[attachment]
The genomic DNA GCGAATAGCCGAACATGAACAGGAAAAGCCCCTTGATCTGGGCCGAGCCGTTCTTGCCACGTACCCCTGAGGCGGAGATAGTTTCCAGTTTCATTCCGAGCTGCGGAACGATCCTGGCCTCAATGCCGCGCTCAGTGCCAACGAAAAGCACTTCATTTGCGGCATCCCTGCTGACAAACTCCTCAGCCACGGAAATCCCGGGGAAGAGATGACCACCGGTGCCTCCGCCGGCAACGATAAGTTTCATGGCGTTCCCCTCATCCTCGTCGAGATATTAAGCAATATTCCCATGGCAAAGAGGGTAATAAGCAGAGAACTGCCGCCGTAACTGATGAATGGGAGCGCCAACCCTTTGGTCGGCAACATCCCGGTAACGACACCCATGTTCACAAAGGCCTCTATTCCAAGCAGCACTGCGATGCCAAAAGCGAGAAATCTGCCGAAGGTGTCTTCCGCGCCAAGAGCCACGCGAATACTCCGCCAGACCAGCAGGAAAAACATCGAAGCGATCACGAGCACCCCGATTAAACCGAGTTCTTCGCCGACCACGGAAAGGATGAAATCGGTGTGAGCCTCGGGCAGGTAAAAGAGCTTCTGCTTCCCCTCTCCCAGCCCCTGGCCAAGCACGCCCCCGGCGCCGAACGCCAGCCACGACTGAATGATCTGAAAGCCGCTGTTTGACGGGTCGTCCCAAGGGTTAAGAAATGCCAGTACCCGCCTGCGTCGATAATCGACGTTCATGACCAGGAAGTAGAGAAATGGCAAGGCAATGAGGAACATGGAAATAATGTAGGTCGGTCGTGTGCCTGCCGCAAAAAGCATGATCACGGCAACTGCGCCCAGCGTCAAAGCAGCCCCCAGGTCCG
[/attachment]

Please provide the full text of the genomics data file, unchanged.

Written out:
The genomic DNA GCGAATAGCCGAACATGAACAGGAAAAGCCCCTTGATCTGGGCCGAGCCGTTCTTGCCACGTACCCCTGAGGCGGAGATAGTTTCCAGTTTCATTCCGAGCTGCGGAACGATCCTGGCCTCAATGCCGCGCTCAGTGCCAACGAAAAGCACTTCATTTGCGGCATCCCTGCTGACAAACTCCTCAGCCACGGAAATCCCGGGGAAGAGATGACCACCGGTGCCTCCGCCGGCAACGATAAGTTTCATGGCGTTCCCCTCATCCTCGTCGAGATATTAAGCAATATTCCCATGGCAAAGAGGGTAATAAGCAGAGAACTGCCGCCGTAACTGATGAATGGGAGCGCCAACCCTTTGGTCGGCAACATCCCGGTAACGACACCCATGTTCACAAAGGCCTCTATTCCAAGCAGCACTGCGATGCCAAAAGCGAGAAATCTGCCGAAGGTGTCTTCCGCGCCAAGAGCCACGCGAATACTCCGCCAGACCAGCAGGAAAAACATCGAAGCGATCACGAGCACCCCGATTAAACCGAGTTCTTCGCCGACCACGGAAAGGATGAAATCGGTGTGAGCCTCGGGCAGGTAAAAGAGCTTCTGCTTCCCCTCTCCCAGCCCCTGGCCAAGCACGCCCCCGGCGCCGAACGCCAGCCACGACTGAATGATCTGAAAGCCGCTGTTTGACGGGTCGTCCCAAGGGTTAAGAAATGCCAGTACCCGCCTGCGTCGATAATCGACGTTCATGACCAGGAAGTAGAGAAATGGCAAGGCAATGAGGAACATGGAAATAATGTAGGTCGGTCGTGTGCCTGCCGCAAAAAGCATGATCACGGCAACTGCGCCCAGCGTCAAAGCAGCCCCCAGGTCCG